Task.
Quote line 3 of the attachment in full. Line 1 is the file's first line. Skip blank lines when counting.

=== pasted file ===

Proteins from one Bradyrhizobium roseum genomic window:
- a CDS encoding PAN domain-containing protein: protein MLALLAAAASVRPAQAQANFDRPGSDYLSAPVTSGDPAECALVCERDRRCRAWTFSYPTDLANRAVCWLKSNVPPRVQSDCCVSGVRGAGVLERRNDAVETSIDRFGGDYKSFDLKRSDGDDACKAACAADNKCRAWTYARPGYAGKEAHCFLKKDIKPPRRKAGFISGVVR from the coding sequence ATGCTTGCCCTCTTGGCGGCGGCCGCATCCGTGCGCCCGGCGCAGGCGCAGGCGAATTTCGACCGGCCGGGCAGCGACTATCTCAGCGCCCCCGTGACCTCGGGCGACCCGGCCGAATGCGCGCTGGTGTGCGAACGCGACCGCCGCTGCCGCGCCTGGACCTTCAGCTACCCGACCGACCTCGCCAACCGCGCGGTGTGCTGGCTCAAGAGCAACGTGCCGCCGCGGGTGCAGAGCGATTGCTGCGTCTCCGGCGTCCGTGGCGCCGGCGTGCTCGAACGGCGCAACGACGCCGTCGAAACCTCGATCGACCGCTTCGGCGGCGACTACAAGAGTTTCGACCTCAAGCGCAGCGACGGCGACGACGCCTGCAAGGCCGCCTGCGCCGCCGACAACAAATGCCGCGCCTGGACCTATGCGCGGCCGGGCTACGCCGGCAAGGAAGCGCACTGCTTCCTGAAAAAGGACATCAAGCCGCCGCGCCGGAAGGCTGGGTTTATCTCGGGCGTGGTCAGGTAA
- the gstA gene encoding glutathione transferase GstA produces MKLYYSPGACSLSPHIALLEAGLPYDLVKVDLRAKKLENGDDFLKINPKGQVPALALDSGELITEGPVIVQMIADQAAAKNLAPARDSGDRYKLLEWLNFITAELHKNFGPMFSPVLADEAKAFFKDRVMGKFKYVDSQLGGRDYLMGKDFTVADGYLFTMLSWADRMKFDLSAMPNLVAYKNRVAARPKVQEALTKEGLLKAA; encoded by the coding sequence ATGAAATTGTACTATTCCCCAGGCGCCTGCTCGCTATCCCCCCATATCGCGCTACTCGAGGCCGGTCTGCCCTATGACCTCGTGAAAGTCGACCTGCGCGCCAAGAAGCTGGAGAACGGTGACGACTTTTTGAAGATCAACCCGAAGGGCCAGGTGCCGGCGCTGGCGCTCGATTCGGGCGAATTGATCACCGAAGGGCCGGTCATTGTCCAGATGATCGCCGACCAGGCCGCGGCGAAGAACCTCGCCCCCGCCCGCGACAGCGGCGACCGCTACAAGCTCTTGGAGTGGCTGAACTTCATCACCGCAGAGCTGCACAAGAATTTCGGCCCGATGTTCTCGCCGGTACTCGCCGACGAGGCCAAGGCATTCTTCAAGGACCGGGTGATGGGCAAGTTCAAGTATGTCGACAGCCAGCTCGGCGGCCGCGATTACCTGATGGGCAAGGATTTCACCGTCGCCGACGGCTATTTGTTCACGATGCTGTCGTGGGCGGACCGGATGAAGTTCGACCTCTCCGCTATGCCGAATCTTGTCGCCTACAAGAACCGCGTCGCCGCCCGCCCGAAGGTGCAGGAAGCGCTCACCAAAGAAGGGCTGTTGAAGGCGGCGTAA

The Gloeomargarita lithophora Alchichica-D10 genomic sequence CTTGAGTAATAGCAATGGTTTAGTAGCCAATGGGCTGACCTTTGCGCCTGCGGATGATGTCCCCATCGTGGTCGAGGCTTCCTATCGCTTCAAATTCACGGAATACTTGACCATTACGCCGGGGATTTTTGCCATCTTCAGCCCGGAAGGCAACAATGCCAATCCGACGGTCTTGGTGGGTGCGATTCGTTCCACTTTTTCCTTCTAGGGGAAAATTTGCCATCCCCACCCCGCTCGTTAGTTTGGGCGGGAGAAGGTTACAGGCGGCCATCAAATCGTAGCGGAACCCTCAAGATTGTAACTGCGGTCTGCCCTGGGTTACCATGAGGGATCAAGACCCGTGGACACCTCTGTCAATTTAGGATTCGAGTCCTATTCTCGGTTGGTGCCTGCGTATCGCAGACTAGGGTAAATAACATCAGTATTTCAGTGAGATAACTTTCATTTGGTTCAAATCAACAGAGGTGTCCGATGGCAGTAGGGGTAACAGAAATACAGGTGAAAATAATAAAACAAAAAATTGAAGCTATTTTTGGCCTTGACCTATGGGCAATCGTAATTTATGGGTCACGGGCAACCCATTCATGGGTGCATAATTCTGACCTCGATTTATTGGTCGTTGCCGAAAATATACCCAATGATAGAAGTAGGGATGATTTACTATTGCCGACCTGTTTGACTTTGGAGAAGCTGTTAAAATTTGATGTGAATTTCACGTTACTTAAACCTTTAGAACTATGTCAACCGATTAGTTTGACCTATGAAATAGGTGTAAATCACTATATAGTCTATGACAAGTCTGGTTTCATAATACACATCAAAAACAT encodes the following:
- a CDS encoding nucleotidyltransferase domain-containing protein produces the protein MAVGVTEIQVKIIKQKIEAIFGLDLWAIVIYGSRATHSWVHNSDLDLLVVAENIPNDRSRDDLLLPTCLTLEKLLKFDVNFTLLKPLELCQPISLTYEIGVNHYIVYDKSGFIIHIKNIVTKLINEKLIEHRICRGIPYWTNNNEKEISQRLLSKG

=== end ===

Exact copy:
- the gstA gene encoding glutathione transferase GstA produces MKLYYSPGACSLSPHIALLEAGLPYDLVKVDLRAKKLENGDDFLKINPKGQVPALALDSGELITEGPVIVQMIADQAAAKNLAPARDSGDRYKLLEWLNFITAELHKNFGPMFSPVLADEAKAFFKDRVMGKFKYVDSQLGGRDYLMGKDFTVADGYLFTMLSWADRMKFDLSAMPNLVAYKNRVAARPKVQEALTKEGLLKAA; encoded by the coding sequence ATGAAATTGTACTATTCCCCAGGCGCCTGCTCGCTATCCCCCCATATCGCGCTACTCGAGGCCGGTCTGCCCTATGACCTCGTGAAAGTCGACCTGCGCGCCAAGAAGCTGGAGAACGGTGACGACTTTTTGAAGATCAACCCGAAGGGCCAGGTGCCGGCGCTGGCGCTCGATTCGGGCGAATTGATCACCGAAGGGCCGGTCATTGTCCAGATGATCGCCGACCAGGCCGCGGCGAAGAACCTCGCCCCCGCCCGCGACAGCGGCGACCGCTACAAGCTCTTGGAGTGGCTGAACTTCATCACCGCAGAGCTGCACAAGAATTTCGGCCCGATGTTCTCGCCGGTACTCGCCGACGAGGCCAAGGCATTCTTCAAGGACCGGGTGATGGGCAAGTTCAAGTATGTCGACAGCCAGCTCGGCGGCCGCGATTACCTGATGGGCAAGGATTTCACCGTCGCCGACGGCTATTTGTTCACGATGCTGTCGTGGGCGGACCGGATGAAGTTCGACCTCTCCGCTATGCCGAATCTTGTCGCCTACAAGAACCGCGTCGCCGCCCGCCCGAAGGTGCAGGAAGCGCTCACCAAAGAAGGGCTGTTGAAGGCGGCGTAA